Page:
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God and Family in the West
A double helix of a mess.

Mary Eberstadt

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LOPEZ: If there is “something about living in families” that “makes people more receptive to religiosity and the Christian creed”? Are you saying that God is dependent on the family?

EBERSTADT: Let’s get back first to some uncontroversial points.

Married people are more likely to go to church than single people. Married people with children are significantly more likely to do so, especially if they’re men. Social science documents all that — and then moves on as if there’s nothing to see here.

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Similarly, social science documents that across the world, the more religious you are, the more likely you are to have families of size; fertility and religiosity are tightly linked, any way the numbers are run.

So why don’t we stop right here and ask why these things are so? It’s not satisfactory to answer by saying “well, that’s just what religious believers do.” That’s tautological. No, the more logical conclusion to draw is that there is something about living in families that inclines at least some people toward religiosity in general, and toward Christianity in particular — and that this fact is a hidden engine of both secularization in some circumstances, and religious revival in others.

The experience of birth, for starters, rather obviously inclines some people — maybe even many people — toward a transcendent frame of mind that can get translated into religiosity. Whittaker Chambers writes beautifully of just this phenomenon in his autobiography Witness, where he describes how studying his infant daughter as she sat in her high chair one night became the epiphany that eventually led him away from atheism and Communism and back to Christianity. The experience of childbirth lifts people out of themselves, tying them to generations past and to come. Such might be one explanation for why people with children are more likely to end up in church.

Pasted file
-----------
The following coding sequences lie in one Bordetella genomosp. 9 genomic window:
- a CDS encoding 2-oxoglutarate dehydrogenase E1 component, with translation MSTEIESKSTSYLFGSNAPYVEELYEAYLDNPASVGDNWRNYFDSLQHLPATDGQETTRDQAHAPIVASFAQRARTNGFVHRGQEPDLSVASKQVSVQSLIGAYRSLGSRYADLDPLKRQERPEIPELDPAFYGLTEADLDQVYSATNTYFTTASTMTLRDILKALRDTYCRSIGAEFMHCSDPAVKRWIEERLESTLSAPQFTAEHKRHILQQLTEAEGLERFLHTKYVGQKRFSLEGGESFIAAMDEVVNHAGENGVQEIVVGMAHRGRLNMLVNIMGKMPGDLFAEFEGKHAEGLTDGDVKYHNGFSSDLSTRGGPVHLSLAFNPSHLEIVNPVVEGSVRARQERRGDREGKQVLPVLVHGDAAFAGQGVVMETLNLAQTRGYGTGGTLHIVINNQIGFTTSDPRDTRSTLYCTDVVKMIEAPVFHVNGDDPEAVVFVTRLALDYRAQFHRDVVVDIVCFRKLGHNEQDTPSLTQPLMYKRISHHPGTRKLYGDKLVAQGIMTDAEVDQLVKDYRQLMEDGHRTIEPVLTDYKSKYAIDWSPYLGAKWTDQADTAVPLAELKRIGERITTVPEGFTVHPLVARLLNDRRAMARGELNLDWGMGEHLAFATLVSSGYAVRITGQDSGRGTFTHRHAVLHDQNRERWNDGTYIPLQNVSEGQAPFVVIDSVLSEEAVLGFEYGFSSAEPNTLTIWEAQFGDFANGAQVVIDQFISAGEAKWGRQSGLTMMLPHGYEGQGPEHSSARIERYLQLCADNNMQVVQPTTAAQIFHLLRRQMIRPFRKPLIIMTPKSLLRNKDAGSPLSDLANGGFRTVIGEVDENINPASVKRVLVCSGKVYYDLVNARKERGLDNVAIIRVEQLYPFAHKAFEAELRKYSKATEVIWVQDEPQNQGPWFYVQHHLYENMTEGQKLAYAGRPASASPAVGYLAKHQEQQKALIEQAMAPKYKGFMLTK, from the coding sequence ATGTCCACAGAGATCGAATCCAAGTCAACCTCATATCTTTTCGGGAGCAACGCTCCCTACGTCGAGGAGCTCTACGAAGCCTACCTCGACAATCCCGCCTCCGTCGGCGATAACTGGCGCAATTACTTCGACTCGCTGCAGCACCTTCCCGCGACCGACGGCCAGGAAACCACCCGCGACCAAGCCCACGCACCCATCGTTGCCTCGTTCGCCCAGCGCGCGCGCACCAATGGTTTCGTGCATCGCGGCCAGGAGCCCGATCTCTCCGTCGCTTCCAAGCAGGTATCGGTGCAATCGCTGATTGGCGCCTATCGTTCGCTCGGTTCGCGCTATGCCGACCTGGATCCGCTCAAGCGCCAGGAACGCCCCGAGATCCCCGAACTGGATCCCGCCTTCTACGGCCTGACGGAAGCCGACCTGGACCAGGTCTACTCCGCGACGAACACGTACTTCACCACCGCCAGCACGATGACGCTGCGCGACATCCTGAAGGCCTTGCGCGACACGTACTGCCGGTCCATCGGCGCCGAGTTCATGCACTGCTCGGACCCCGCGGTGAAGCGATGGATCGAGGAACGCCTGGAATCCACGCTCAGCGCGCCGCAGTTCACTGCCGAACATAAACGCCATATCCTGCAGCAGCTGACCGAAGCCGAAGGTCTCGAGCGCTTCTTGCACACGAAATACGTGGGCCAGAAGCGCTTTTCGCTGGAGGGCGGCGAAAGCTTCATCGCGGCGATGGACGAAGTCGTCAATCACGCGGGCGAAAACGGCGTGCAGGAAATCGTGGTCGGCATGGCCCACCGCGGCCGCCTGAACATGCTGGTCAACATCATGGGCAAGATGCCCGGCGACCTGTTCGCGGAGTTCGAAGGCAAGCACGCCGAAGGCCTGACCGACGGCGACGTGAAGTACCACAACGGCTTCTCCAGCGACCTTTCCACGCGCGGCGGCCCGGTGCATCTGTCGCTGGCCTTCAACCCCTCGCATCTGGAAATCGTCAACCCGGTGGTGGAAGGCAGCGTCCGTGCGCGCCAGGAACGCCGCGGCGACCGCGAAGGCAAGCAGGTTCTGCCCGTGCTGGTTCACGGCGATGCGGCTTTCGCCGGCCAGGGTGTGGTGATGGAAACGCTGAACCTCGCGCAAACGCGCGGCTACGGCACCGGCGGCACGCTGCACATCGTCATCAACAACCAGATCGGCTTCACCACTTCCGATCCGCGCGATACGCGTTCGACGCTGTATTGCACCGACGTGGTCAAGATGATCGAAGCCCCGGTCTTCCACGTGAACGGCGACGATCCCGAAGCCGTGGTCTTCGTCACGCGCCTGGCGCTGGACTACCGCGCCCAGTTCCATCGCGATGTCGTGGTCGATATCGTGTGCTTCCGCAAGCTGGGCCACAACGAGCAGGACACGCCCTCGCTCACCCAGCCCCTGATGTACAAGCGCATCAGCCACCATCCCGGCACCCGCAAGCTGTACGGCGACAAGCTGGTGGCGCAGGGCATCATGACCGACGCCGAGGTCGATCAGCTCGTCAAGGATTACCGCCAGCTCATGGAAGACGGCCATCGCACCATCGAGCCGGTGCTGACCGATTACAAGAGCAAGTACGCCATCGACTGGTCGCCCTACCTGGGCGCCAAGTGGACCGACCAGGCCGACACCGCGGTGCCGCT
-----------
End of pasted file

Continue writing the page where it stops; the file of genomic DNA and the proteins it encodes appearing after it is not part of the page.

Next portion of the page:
And there are other reasons why people who live in families might feel the gravitational pull of the pews more than others, and there’s more talk about those in the book. These are the kinds of causal influences on secularization that have gone largely unexamined.


LOPEZ: Who is Brad Wilcox and why is his work so important?

EBERSTADT: Brad’s work is important for plenty of reasons and it’s one of the reasons I started thinking about the argument of this book. Several years ago, he wrote an essay in First Things about the statistical relationship between children in the home and church attendance. He used the phrase “children drive parents to church.”

I kept thinking about that striking phrase. One chapter of How the West Really Lost God, “Toward a New Religious Anthropology,” asks what happens if we radically expand his insight.


LOPEZ: How is that “more families of one equal less God”? Shouldn’t the solitary life mean one has more time for God?

EBERSTADT: Of course the argument isn’t a straight-up numbers game, as if families of twelve are ipso facto more religious than hermits of one, or some related piece of reductionism.

But the interesting thing to zero in on here, I think, is that the call to construct families — and families of size — is all over the Good Book. We’re told straight off in Genesis that it isn’t good for the man to be alone. Later, Adam and Eve are told to be fruitful and multiply. Abraham is promised that his descendants will be as numerous as the stars, which clearly implies that fecundity is a good thing, and Psalms says similarly that blessed is the man whose quiver is full of children. All this predates the Catholic Church, of course. And there’s more.



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